Breastfeeding is often thought of as one of the most effective ways to ensure your baby’s health and survival. In fact, according to the World Health Organization, if breastfeeding were scaled up to near universal levels, a staggering 820,000 child lives would be saved every year.
If you are a new mother who is considering breastfeeding or perhaps struggling to get your newborn to feed, Dr. Cameual Wright, the medical director for CareSource, a nonprofit health plan, has tips to share on the best ways to breastfeed your child and details on the the health benefits both you and your child will receive from this special experience. Since August is National Breastfeeding Awareness Month, now is the perfect time for families to learn and understand the positive outcomes that come from breastfeeding in order to keep your new baby happy and healthy.
Breast milk is widely considered to be the optimal form of nutrition for babies. According to the American Academy of Pediatrics (AAP), it is strongly recommended that mothers exclusively breastfeed for the first six months of their baby’s life, followed by at least 12 months of continued breastfeeding. In fact, you’ll see the most benefits if you start to nurse as soon as possible, and it’s recommended that you start within the first hour of a baby’s life.
This is because of the crucial skin-to-skin contact that babies need when they’re first born. It’s also because breast milk has all the elements babies require to grow strong and healthy, including proteins, minerals, sugar, water, fat and more. The components of the breast milk will also change to adapt to the baby’s needs, making this a unique and special form of nutrition.
When babies are born, their immune systems are immature. Breast milk helps transfer critical immunities from the mother to the baby, protecting against infections and reducing the rates of later health problems, including diabetes, obesity and asthma, according to the American Pregnancy Association. There is also evidence that babies who are breastfed have a reduced risk of sudden infant death syndrome (SIDS), according to a 2017 study in Pediatrics. Additionally, breast milk is easier for babies to digest, and it’s free, which is an important point to make when considering how much our members pay for formula.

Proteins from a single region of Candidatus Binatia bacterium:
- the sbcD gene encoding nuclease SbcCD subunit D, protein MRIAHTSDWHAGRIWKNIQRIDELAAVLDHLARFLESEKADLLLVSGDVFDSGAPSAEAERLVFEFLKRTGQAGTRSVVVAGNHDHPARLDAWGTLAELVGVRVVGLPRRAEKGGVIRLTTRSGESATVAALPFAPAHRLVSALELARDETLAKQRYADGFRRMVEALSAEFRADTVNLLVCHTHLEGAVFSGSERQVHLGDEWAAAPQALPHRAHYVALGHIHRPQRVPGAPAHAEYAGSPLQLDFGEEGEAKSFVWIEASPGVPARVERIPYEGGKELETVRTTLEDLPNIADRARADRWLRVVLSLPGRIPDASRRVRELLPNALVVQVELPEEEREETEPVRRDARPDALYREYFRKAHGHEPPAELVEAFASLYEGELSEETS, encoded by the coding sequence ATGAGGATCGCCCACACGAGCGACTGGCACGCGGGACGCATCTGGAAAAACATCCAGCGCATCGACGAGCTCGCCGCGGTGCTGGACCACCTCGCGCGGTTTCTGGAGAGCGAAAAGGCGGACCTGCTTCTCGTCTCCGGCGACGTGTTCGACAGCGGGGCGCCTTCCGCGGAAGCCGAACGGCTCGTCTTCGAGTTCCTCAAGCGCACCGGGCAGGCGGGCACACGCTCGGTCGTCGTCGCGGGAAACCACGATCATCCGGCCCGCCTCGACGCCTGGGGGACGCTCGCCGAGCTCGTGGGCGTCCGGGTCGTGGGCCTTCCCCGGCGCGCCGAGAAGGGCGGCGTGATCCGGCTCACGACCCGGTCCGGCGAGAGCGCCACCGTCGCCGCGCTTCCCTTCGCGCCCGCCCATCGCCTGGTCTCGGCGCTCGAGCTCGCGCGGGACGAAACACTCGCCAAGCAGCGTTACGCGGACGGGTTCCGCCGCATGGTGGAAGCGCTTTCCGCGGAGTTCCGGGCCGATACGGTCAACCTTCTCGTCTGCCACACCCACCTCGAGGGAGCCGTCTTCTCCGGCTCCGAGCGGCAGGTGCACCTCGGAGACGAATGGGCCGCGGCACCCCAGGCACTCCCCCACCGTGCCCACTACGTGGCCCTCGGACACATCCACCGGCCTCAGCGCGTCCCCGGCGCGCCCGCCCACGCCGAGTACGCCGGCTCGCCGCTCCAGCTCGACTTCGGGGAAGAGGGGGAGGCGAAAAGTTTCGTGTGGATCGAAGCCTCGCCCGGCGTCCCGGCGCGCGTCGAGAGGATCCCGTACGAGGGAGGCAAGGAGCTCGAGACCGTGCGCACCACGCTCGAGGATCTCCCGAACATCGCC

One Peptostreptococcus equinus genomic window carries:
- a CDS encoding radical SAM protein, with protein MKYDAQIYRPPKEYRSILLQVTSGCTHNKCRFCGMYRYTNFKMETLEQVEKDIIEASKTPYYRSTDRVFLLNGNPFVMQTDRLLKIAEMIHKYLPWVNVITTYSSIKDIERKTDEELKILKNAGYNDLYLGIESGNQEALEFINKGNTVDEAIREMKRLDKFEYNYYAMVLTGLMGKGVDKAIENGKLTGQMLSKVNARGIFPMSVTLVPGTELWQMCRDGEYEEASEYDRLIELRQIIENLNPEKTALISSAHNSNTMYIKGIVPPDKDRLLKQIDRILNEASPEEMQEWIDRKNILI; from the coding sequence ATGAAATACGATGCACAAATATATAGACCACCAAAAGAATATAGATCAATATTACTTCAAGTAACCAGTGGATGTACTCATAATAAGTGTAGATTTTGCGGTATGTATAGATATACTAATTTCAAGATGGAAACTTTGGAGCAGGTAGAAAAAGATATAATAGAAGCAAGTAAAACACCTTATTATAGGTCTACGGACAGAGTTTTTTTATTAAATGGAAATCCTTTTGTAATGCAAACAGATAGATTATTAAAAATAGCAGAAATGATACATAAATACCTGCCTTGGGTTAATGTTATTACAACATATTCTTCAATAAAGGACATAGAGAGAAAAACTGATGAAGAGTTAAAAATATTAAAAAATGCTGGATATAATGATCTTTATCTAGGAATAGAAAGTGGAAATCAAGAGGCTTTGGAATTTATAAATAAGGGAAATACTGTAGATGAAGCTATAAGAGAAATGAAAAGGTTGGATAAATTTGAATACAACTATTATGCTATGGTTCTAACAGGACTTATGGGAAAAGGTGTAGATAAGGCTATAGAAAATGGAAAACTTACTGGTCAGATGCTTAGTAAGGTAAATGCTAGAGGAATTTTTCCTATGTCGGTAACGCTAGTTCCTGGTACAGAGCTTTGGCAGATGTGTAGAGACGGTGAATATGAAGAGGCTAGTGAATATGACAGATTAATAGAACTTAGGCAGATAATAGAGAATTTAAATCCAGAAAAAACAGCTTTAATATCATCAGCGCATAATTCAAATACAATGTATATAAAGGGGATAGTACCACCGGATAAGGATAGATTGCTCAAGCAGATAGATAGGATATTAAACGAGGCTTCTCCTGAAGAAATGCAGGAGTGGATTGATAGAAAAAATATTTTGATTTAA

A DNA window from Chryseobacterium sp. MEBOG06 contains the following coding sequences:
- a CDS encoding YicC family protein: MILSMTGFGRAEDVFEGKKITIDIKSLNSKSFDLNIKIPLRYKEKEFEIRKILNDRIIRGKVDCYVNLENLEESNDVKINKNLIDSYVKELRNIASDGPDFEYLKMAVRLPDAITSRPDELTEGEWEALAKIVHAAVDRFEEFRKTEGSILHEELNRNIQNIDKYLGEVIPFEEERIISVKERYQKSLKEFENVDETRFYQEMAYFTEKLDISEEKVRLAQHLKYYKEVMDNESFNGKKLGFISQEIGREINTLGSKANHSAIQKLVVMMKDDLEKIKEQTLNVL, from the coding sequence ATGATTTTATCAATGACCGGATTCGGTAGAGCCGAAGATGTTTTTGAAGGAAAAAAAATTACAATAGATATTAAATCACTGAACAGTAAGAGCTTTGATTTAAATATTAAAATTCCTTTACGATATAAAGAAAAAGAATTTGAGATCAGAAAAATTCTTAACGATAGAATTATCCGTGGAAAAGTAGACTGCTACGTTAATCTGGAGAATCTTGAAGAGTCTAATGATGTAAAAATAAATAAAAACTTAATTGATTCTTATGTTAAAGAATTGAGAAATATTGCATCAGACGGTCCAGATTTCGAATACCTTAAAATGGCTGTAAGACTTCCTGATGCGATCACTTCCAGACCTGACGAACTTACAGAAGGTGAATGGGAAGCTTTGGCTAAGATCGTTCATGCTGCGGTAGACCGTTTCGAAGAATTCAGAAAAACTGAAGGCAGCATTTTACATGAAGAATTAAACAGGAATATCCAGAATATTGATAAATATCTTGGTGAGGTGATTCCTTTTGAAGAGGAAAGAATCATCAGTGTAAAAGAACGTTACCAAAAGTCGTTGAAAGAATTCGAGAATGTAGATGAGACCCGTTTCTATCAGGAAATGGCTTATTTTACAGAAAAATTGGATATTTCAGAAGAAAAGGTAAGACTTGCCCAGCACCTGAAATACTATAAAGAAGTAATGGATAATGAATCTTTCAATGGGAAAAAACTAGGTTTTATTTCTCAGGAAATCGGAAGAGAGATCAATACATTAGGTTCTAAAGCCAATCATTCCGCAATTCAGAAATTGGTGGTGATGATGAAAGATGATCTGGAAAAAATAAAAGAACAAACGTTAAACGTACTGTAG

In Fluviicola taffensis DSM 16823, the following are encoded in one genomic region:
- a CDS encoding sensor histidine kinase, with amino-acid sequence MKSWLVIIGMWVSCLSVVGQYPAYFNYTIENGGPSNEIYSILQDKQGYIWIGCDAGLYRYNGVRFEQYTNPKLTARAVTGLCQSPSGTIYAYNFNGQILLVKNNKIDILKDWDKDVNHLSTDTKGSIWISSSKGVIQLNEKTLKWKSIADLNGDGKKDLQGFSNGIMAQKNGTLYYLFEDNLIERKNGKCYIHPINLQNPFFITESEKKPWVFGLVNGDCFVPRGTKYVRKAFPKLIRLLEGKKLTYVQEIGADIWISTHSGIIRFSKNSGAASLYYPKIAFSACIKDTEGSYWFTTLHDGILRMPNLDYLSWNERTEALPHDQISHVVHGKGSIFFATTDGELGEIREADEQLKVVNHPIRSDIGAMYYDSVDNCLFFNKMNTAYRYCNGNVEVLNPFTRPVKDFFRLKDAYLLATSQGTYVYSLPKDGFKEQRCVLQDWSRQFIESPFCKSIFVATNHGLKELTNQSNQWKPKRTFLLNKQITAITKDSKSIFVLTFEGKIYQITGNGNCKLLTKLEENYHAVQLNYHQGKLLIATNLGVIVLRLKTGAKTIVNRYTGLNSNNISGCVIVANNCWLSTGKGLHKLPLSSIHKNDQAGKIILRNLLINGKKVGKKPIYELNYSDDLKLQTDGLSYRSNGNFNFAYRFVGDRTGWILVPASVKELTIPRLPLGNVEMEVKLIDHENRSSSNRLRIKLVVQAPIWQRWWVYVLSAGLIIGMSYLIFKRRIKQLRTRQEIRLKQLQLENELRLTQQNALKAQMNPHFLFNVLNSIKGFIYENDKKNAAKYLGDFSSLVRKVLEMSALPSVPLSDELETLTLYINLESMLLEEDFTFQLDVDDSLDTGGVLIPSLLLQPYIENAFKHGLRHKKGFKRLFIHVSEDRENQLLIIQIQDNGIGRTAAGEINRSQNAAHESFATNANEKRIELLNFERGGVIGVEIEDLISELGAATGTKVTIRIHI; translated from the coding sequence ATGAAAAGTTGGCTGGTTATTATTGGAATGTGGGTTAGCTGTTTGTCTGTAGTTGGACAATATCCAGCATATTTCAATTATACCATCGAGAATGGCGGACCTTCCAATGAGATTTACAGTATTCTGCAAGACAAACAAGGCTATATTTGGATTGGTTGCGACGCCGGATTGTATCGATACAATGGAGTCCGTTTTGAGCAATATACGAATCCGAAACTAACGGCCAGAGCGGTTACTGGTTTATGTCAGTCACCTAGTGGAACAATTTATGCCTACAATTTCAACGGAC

In terms of the health benefits for breastfeeding mothers, the positives are endless. When you breastfeed right after delivery, it helps your uterus contract and return to its normal size, and it assists in decreasing the bleeding that comes after pregnancy. According to the Ovarian Cancer Research Alliance, extended breastfeeding also significantly reduces the risk of ovarian cancer in women. One of the most beautiful benefits mothers can receive from breastfeeding is the special bonding moments created between mother and child. Breastfeeding is a link that can only be shared between a mother and her child, and it helps develop that lifelong relationship.
Despite all these clear benefits, it can still be difficult to breastfeed for the first time, or to breastfeed if you’re balancing life as a working mother. Ideally, mothers should be breastfeeding their babies regularly throughout the day. That regular stimulation will continue to trigger a mother’s breasts to give milk. When you first start breastfeeding, it’s important to aim to nurse 8 to 12 times a day, or even more, according to the La Leche League, a top resource for nursing mothers. With frequent and effective nursing during the first week, milk production will actually increase 10 to nearly 20 times as much.
The biggest issue with regular nursing tends to be getting the baby to latch on properly. This frustration and stress in the mother can result in less breast milk for the baby. Try to be patient — it will take time for you and your baby to get into a regular feeding pattern rhythm. Most hospitals will have lactation consultants, and mothers should feel comfortable to reach out to these professionals with any questions if the issues persist.
If you’re a working mother, you can absolutely still breastfeed. You’ll just need a breast pump and a private space at work. Most offices now have these designated areas, and Medicaid will cover the cost of breast pumps for members.
At CareSource, we encourage all of our pregnant members to connect with case management workers. These professionals can link them to important resources in their community throughout the pregnancy and after. They can also talk through any issues or frustrations the mother might be going through as it relates to the pregnancy or breastfeeding, and they can get you in touch with a provider if needed. Visit www.caresource.com for more information and to receive guidance during this important time in your life as a new mother.
Dr. Cameual Wright is medical director for CareSource.